Not sure what Kuduro means in the Kimbundu language of northern Angola, but its colorful translation in Portuguese is in some ways fitting of the music in both form and theme. Still, even though a lot of the music is hard, and a lot of the songs about fucking, the phrase is very much limited in describing the rich layers of word and sound, and becomes reductionist if taken only at face value. Kuduro can also be playful, humorous, soulful, emotional, ominous, scary, joyful, celebratory, and uplifting. It is also sonically adventurous in radical ways, fearless in its pushing and often destruction of dance music’s aesthetic boundaries, in ways often more bold and creative than sound-design obsessed electronic music from North America or Europe: from sweet accordions to reckless synths, from 8-bit game console palettes to near industrial noise, from samples distorted way beyond recognition to some of the deepest basslines in the world. And the vocals are just as wildly diverse: from “normal” singing to what sounds like children rapping to animalistic growling, grunting, yelling.
The many different flavors of Kuduro come from both its roots as well as later influence: mainly evolving from Batida rhythms (itself a fusion of African, Brazilian, and Caribbean traditions) of the 1980s, Kuduro has since branched out to sometimes incorporate elements from many other styles including Cape Verdean Funaná, Coupé-Décalé from France and the Ivory Coast, Afro-Brazilian percussion, Western Hiphop and Techno. A concise example of this melting of tradition, current club culture, and sonic experimentation might be track 28: Batida – Tribalismo Com Sacerdote, in which what sounds like distorted Mbiras (thumb piano) coexist with Angolan rap, furious rave energy and absolutely mental synth lines which verge on noise.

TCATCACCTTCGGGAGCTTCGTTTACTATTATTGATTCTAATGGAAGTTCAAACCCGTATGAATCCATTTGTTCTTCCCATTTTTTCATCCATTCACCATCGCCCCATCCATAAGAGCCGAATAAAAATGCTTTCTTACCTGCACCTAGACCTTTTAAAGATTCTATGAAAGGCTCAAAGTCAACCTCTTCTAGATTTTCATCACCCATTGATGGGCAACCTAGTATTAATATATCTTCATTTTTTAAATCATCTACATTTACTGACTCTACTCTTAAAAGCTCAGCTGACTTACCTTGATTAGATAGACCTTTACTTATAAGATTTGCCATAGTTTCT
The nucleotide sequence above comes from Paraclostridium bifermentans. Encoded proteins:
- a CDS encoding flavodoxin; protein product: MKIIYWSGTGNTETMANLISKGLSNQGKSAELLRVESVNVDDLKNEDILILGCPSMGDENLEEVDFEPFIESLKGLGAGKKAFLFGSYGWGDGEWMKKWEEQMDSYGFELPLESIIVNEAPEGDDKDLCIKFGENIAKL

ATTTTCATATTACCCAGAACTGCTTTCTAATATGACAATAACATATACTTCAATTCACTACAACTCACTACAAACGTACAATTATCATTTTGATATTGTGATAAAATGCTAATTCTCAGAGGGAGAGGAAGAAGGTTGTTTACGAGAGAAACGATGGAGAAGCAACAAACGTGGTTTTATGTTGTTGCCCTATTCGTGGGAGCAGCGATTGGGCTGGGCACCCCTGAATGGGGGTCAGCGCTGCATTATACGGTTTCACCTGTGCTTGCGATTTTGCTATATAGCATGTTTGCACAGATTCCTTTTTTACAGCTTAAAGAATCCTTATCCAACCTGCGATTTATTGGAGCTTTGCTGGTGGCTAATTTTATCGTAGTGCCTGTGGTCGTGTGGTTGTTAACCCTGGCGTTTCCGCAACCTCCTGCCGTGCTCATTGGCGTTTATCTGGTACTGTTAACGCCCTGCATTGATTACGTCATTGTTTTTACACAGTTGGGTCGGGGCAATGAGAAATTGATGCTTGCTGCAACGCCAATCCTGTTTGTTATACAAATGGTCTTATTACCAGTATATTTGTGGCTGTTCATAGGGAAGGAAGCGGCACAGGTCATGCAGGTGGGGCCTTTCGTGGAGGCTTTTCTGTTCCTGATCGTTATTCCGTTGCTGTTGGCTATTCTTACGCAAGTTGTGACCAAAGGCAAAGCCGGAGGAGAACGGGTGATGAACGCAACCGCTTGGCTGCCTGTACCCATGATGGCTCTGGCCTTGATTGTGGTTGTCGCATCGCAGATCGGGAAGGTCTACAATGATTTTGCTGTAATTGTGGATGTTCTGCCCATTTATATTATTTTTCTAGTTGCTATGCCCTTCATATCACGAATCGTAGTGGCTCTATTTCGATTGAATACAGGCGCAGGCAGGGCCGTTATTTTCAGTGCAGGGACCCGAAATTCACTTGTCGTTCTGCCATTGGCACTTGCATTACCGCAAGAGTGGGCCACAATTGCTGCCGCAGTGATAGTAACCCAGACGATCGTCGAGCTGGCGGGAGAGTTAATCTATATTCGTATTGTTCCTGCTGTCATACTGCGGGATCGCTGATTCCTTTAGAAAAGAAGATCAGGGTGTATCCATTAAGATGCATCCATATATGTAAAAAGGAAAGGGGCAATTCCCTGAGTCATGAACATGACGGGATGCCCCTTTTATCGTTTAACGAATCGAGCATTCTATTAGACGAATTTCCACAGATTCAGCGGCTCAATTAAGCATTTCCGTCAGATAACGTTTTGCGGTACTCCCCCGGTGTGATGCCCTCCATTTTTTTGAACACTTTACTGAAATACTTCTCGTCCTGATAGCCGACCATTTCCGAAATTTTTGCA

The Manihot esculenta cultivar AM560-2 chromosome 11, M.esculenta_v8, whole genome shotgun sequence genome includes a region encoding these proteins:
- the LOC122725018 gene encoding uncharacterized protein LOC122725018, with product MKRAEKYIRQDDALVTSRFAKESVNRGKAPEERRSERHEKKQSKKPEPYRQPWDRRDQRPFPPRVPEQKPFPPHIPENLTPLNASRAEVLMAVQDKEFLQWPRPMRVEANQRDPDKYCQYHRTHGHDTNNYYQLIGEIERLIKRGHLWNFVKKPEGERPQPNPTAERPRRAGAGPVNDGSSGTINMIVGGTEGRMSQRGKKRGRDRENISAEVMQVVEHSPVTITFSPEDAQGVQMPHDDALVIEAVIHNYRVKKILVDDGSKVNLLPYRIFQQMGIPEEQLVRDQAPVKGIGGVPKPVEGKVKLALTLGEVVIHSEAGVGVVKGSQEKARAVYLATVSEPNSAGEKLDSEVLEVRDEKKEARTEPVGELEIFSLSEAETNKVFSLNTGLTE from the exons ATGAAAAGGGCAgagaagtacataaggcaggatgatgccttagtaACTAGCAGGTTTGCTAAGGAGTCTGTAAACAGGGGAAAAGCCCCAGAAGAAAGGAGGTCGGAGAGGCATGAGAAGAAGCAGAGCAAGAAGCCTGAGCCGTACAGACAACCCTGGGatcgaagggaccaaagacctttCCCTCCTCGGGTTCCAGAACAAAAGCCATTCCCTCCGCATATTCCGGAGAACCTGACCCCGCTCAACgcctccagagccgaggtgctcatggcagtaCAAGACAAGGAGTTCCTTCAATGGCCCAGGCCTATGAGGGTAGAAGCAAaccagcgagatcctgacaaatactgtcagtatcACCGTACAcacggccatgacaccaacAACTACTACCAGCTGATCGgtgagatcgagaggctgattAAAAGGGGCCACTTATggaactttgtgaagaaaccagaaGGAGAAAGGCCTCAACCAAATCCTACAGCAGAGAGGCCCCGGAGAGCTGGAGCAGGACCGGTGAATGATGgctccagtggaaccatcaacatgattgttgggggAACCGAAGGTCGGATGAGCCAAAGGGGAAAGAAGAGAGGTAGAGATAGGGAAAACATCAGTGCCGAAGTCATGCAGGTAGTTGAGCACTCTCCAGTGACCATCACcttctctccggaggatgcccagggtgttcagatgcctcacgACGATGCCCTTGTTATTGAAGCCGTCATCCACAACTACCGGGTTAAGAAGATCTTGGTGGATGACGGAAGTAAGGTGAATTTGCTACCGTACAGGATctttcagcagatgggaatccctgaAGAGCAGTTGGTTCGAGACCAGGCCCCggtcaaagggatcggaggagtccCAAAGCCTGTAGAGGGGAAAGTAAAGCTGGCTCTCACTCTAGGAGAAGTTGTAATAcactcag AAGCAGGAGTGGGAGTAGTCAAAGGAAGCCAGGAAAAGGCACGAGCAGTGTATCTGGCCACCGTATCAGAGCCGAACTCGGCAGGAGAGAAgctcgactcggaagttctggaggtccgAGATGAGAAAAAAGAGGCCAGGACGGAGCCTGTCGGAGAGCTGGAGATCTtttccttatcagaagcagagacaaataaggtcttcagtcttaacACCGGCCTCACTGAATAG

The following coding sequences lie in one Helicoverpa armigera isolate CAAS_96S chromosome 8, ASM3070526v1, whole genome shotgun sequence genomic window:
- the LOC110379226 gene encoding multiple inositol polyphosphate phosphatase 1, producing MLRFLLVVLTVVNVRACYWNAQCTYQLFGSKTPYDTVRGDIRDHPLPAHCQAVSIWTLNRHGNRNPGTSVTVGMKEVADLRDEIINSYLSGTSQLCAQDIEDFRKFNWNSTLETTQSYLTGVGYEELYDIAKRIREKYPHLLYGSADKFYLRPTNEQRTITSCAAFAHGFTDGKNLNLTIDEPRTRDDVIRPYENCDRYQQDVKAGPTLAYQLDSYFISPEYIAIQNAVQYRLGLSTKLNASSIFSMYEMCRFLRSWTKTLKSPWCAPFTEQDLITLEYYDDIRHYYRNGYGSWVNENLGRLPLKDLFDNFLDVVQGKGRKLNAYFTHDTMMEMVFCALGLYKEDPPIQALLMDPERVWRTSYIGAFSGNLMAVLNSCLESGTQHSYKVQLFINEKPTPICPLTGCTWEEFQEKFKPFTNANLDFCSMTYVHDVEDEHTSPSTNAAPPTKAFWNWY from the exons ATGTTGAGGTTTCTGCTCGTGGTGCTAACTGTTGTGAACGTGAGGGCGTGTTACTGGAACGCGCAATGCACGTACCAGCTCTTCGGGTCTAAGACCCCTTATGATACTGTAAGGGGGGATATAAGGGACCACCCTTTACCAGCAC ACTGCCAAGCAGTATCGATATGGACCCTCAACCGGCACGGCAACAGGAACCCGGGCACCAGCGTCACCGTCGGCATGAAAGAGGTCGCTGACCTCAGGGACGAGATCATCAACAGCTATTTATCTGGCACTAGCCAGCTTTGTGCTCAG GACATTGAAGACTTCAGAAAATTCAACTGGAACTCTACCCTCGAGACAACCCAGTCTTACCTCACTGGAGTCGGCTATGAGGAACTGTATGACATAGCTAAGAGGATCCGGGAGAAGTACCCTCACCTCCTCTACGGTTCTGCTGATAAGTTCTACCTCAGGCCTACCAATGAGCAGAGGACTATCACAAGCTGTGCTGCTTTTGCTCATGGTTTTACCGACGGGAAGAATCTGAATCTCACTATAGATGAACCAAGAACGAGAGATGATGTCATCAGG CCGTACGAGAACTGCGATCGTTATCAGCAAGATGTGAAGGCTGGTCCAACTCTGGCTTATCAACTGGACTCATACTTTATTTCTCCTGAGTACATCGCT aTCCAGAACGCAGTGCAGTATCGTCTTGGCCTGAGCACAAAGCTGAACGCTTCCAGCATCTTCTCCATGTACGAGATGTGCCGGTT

And speaking of Western Hiphop and Techno, this mix adopts quite a few Detroit Ghetto-Tech and Chicago Juke samples, to draw parallels between inner-city Afro-diaspora underground and African urban sound. Because, at least from where i’m standing, the Parallels are many: relentless and insistent focus on rhythm; use of repetition past the point of monotony in becoming pure abstraction; fast tempo and intensity pushing the dancefloor near breaking-point; gritty, raw, and unpolished sound; and finally, ruthless libidinal energy which defies any attempts at restraint.
Also, besides a few entirely unexpected and thrilling use of cultural pastiche in the songs themselves, there are 2 of my mashups here: track 16 which incorporates Indonesian Jaipong drums and track 35 which transforms the orchestral version of an old rave number we all know. Mostly consisting of both older and newer Kuduro from Angola, this mix also includes a few songs from Tanzania, Cote d’Ivoire, Cape Verde, and Brazil. I tried to avoid Western interpretations of Kuduro altogether, but 3 tunes feature non-African collaborating producers or remixers: their inclusion is testament of the strength of these tracks.
FULL TRACKLIST: http://ngomasound.com/2011/08/04/ngoma-mix-7-hard-ass/